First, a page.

Co-Cr Material Telescope Crowns Precision Attachment Stabilizing
Telescopic copings have been used for several years in oral
rehabilitation of patients with advanced periodontal disease.
Patients with periodontal disease undergoing prosthetic
reconstruction often present with teeth with minimal supportive
tissue and increased tooth mobility.
Therefore, it is extremely important for the prosthesis not to
cause periodontal destruction or worsen an existing periodontal
Three different types of double crown systems are used to retain
RPDs. They are distinguished from each other by their retention
- Cylindrical crowns that exhibit retention through friction fit of
- Conical crowns or tapered telescopic crowns that exhibit friction
only when completely seated using a “wedging effect.” The magnitude
of the wedging effect is mainly determined by the convergence angle
of the inner crown; the smaller the convergence angle, the greater
is the retentive force
- Double crown with clearance fit (hybrid telescope or hybrid double
crown) exhibits no friction or wedging during insertion or removal.
Retention is achieved by using additional attachments or
functional-molded denture borders.
- Creation of a common path of insertion
- Easy to perform routine oral hygiene
- Rigid splinting action
- Distribution of stresses to the abutment teeth
- Provision of suitable abutments for RPDs even when the remaining
teeth are periodontally compromised
- Much easier insertion and removal for the patient
- Accommodates future changes in the treatment plan
- Psychologically well-tolerated by patients.
- Increased cost
- Complex laboratory procedures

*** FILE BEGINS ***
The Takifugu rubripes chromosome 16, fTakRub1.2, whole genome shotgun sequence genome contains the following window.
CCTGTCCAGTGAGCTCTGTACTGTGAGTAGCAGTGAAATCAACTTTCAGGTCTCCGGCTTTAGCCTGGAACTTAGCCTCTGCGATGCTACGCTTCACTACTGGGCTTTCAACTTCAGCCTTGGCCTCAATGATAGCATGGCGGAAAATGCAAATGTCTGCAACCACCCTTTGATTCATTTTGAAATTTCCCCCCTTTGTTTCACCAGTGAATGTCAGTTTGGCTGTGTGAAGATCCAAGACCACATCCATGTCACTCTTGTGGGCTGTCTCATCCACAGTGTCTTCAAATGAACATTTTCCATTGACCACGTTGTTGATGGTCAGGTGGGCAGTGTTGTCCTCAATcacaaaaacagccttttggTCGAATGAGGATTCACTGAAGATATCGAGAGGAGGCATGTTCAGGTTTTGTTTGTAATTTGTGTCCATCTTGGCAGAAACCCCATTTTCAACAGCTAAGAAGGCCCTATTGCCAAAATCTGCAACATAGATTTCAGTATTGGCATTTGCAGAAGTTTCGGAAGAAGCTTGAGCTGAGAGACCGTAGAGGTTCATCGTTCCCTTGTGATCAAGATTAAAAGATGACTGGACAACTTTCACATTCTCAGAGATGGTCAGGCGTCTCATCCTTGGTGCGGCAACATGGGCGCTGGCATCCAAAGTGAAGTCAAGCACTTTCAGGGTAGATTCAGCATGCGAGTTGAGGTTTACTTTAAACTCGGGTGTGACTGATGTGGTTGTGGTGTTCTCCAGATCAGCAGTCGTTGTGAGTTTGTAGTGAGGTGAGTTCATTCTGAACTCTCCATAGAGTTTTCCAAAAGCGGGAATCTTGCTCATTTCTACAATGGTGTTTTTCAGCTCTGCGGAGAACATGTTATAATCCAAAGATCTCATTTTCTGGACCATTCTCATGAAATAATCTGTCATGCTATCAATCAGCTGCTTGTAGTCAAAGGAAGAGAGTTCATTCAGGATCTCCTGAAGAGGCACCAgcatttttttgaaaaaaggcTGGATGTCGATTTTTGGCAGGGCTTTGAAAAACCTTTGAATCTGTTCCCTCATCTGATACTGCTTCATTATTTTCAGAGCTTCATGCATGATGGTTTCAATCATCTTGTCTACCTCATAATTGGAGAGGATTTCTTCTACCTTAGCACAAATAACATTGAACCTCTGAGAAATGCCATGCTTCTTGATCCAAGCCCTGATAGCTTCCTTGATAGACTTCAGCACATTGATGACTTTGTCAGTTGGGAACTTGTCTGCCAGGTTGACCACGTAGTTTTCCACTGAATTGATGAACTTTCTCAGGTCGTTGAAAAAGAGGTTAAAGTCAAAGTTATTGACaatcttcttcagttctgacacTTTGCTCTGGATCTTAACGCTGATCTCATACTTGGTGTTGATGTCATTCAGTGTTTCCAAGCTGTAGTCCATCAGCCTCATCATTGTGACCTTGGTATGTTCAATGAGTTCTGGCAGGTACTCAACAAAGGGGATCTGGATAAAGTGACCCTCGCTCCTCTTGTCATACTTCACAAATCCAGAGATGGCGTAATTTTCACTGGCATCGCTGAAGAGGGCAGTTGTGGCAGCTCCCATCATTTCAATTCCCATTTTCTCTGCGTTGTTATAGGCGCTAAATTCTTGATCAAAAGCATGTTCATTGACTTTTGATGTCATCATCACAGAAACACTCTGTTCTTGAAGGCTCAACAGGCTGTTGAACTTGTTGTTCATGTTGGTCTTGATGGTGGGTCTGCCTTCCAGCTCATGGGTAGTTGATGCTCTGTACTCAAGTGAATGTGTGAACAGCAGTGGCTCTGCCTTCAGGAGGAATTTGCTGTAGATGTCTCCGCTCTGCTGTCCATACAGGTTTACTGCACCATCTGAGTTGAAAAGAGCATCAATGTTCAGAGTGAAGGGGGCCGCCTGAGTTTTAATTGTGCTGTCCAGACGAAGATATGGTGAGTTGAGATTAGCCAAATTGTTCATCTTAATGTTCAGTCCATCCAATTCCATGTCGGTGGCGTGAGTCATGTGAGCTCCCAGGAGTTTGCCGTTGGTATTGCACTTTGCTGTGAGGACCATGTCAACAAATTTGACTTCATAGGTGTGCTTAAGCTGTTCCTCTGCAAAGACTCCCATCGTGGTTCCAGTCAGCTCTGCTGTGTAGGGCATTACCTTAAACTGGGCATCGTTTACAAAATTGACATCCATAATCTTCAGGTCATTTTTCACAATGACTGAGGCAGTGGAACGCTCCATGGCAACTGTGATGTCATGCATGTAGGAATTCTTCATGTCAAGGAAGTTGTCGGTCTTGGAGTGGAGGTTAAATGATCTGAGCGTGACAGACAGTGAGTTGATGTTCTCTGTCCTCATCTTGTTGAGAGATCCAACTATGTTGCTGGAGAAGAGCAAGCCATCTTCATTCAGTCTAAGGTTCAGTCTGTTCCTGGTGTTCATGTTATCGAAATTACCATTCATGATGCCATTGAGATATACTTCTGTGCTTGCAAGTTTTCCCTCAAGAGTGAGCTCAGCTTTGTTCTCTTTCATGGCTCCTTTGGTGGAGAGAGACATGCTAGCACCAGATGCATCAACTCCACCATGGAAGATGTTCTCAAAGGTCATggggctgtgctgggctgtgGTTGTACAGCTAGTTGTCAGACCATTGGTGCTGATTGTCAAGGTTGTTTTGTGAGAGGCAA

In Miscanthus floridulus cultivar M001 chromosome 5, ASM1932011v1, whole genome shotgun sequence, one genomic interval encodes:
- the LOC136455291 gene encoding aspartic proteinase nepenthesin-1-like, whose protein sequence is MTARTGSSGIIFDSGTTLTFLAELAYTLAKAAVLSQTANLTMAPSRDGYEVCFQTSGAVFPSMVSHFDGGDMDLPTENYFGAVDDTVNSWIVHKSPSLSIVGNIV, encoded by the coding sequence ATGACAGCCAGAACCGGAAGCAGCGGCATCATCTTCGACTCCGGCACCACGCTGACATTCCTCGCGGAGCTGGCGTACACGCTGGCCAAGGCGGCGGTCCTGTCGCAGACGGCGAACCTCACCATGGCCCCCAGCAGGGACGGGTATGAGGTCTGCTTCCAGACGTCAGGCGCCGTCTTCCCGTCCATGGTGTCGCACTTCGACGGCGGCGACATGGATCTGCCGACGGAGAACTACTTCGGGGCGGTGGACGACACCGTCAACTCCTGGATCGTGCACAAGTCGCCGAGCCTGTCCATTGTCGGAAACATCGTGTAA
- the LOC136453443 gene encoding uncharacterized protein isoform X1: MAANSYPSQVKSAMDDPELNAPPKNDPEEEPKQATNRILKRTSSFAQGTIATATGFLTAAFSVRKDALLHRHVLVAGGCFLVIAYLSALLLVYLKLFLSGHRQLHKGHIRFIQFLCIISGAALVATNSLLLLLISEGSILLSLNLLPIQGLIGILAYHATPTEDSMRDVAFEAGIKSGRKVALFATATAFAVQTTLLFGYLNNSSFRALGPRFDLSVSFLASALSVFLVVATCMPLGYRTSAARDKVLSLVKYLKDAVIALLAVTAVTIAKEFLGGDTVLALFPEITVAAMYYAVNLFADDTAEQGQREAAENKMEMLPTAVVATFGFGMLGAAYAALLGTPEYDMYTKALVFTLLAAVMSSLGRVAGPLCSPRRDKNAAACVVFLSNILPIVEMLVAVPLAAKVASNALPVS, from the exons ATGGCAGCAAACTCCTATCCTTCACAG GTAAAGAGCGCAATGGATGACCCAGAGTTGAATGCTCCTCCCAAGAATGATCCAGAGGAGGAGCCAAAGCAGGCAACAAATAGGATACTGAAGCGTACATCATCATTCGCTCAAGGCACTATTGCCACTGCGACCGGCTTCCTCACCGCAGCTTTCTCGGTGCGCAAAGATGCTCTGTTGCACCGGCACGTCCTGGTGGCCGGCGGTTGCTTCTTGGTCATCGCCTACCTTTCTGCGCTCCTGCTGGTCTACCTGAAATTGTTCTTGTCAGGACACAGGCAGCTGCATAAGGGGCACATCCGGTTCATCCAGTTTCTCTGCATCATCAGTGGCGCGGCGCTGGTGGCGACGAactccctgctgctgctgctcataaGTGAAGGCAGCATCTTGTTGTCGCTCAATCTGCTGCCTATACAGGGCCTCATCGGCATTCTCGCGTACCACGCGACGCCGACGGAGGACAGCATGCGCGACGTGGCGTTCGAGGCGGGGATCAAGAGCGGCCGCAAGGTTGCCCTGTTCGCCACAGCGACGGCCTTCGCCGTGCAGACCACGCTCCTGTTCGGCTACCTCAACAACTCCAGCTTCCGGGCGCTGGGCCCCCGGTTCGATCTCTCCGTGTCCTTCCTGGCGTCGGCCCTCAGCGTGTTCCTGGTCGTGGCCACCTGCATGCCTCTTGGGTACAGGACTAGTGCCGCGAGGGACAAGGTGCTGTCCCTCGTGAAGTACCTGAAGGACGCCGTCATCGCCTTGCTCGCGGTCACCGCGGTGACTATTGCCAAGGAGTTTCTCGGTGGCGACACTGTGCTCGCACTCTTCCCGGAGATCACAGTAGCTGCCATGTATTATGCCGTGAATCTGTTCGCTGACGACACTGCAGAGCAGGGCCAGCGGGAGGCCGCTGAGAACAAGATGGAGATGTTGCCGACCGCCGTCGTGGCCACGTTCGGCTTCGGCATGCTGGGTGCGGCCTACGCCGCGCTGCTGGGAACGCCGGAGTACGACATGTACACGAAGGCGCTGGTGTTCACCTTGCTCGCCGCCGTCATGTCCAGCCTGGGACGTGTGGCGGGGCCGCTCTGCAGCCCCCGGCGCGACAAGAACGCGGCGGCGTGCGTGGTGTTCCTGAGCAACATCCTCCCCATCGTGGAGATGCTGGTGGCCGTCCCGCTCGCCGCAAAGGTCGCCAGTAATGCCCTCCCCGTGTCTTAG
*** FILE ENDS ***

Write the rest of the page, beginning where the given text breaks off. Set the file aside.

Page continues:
- Extensive tooth reduction required
- Increased number of dental appointments
- Difficulty in achieving esthetics
- Retention diminishes after repeated insertion/separation cycles
- Readjustment of retentive forces is difficult.
Although fixed restoration provides favorable conditions for
preservation of oral function, telescopic overdenture may be
considered as another option, combining good retentive and
stabilizing properties with a splinting action. The telescopic
system may therefore be seen as providing suitable abutments for
overdenture even when the remaining teeth are compromised. For
other prostheses, excellent oral hygiene maintenance is essential
for an optimal prognosis. With telescopic construction, apart from
the splinting of the abutment teeth with the telescopic system, the
gingival tissues are easily accessible around the entire marginal
circumference of the abutment, thus permitting easy home care and
oral hygiene. However, correctly implemented plaque control is
fundamental in the prevention of recurrence of gingivitis.